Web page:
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The Long-Term Price of Rushing to Misjudgment

When you don’t take time to think, when you are living in the moment, when everything is considered a crisis, you get nonsense like this:

Despite his Nottingham University supervisors insisting the materials were directly relevant to his research, Rizwaan Sabir, 22, was held for nearly a week under the Terrorism Act, accused of downloading the materials for illegal use. The student had obtained a copy of the al-Qaida training manual from a US government website for his research into terrorist tactics.

This is not a single data point, but one of many failures – some of which end tragically – that illustrate that not only is not everything a crisis, when you think that way, you actually create real crises and negatively impact your effectiveness (whether it be in practice or reputation).

It is not that, with AT/CT/LE/Mil efforts producing positive results, there are no more dangers in the world; its that unless we start to look critically at what the real problems are – and which problems actually merit a real-time response - we run the risk of spinning into a retrograde orbit that detriments our ability to deal with threats over time. To wit:
Fusion centers are collaborative law enforcement and intelligence organizations that were established all over the country after 9/11 to share intelligence and counterterrorism information. But in the absence of a widespread domestic terrorist threat, they have not consistently demonstrated their value, according to a recent study.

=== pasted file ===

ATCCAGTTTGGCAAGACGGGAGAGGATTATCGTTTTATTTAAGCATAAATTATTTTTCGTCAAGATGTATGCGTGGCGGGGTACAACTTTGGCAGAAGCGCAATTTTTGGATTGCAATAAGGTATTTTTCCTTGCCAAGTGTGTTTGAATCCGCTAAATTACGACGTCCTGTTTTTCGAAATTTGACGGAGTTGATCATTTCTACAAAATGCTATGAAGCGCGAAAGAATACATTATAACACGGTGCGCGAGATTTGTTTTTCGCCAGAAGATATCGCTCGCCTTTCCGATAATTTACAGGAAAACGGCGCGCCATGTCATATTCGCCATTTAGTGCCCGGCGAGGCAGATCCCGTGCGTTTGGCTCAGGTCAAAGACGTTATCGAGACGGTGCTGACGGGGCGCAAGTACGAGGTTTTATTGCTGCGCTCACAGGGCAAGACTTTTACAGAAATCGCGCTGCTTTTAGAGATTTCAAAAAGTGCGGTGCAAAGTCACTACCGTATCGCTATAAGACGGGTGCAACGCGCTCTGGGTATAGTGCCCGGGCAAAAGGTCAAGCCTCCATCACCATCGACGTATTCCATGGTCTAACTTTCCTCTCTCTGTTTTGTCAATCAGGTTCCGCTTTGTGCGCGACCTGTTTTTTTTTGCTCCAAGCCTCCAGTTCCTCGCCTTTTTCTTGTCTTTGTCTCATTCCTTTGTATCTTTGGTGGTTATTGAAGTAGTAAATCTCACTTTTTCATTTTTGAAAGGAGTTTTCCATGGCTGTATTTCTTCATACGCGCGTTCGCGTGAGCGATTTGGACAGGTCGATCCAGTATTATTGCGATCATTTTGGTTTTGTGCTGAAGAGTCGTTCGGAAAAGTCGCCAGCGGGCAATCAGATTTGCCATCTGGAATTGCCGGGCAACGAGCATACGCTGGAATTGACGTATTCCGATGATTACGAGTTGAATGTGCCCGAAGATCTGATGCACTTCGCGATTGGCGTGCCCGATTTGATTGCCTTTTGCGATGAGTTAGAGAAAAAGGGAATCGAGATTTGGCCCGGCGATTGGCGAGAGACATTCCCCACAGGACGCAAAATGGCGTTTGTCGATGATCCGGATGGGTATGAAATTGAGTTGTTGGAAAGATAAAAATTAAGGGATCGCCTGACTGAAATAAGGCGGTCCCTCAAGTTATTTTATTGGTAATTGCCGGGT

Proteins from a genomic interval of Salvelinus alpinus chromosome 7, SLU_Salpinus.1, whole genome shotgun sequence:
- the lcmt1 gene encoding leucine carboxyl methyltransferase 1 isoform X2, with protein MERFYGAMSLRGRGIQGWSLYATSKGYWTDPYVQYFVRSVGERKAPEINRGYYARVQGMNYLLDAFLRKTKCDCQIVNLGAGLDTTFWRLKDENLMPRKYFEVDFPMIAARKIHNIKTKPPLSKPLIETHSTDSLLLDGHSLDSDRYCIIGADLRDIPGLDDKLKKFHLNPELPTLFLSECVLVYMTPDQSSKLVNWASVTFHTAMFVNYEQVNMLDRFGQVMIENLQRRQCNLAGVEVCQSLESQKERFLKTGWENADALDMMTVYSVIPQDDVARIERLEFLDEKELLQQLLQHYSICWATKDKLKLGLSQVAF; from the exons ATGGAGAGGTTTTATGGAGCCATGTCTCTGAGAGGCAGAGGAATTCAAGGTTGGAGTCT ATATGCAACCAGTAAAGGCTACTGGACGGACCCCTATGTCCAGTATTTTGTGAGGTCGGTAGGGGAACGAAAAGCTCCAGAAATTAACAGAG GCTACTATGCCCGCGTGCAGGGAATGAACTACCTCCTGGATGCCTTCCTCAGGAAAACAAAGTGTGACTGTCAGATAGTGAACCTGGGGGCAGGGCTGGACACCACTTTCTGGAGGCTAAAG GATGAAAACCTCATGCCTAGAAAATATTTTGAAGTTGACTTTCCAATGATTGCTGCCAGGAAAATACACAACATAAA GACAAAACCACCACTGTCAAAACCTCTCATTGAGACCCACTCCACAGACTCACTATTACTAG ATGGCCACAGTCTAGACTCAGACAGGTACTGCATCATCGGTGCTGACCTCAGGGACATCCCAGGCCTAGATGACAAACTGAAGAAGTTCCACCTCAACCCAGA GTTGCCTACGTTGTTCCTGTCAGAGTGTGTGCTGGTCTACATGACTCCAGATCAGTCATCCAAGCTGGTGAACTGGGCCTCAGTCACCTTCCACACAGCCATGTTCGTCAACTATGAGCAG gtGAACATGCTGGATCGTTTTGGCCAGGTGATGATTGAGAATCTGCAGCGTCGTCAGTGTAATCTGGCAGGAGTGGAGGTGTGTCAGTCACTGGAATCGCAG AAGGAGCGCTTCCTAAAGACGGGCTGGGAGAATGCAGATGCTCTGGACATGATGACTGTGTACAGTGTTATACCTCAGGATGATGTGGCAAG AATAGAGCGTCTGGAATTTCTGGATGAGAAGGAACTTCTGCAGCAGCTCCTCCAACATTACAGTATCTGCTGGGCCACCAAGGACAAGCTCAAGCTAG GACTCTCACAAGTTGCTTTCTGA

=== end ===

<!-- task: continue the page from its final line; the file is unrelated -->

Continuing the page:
In the military and national intelligence spheres the phrase is “intelligence drives operations;” in law enforcement its “intelligence led policing,” but whatever the domain the point is the same: More data collected and analyzed effectively is more effective than tripling the number of trigger-pullers. Terrorism is a waning issue? Perhaps, but while Islamists feel the heat and lay low you have suburbs turning into ghost towns (with all that that implies crime-wise) and narco-gangs defeating state forces at the border (the list goes on). Does anyone think that going back to dozens of discrete entities each operating autonomously to tackle these problems is a smart idea?

Collaboration and networking, in case you’ve been asleep in a cave the last few years, is ascendant if not unstoppable. The investment we’ve made in this arena in the last few years is at risk if we continue to look at the myriad problems we face though the lens of the "ticking time bomb."

1 Comment

Any reorganisation of existing security formats is bound to have its fair share of teething problems. They must be quickly dealt with, as the impression given is of overeaction and lack of direction. Idealy that which the security aparatus is moulding itself into should go hand in hand with a wider public perception of meditated responsibility and a grounded public understanding of the long term realities facing the US with regards to the problems these adjustments are designed to combat. Without such a cohesion, many may be quick to judge as to their reasoning and effectiveness.